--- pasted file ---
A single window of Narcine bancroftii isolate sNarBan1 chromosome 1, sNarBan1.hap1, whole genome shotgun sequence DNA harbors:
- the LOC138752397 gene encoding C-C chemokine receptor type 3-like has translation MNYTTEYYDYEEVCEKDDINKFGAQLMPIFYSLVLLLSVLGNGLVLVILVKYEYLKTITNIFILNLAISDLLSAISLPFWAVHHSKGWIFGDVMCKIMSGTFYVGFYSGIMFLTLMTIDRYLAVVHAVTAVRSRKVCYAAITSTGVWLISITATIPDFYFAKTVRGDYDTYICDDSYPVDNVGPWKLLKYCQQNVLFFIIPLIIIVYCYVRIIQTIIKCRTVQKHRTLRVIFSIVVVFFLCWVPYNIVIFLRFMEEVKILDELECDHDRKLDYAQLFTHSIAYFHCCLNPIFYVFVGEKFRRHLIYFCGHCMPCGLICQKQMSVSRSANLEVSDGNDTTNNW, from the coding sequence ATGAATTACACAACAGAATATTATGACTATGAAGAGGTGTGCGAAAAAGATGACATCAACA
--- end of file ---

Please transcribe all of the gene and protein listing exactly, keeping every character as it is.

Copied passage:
A single window of Narcine bancroftii isolate sNarBan1 chromosome 1, sNarBan1.hap1, whole genome shotgun sequence DNA harbors:
- the LOC138752397 gene encoding C-C chemokine receptor type 3-like has translation MNYTTEYYDYEEVCEKDDINKFGAQLMPIFYSLVLLLSVLGNGLVLVILVKYEYLKTITNIFILNLAISDLLSAISLPFWAVHHSKGWIFGDVMCKIMSGTFYVGFYSGIMFLTLMTIDRYLAVVHAVTAVRSRKVCYAAITSTGVWLISITATIPDFYFAKTVRGDYDTYICDDSYPVDNVGPWKLLKYCQQNVLFFIIPLIIIVYCYVRIIQTIIKCRTVQKHRTLRVIFSIVVVFFLCWVPYNIVIFLRFMEEVKILDELECDHDRKLDYAQLFTHSIAYFHCCLNPIFYVFVGEKFRRHLIYFCGHCMPCGLICQKQMSVSRSANLEVSDGNDTTNNW, from the coding sequence ATGAATTACACAACAGAATATTATGACTATGAAGAGGTGTGCGAAAAAGATGACATCAACA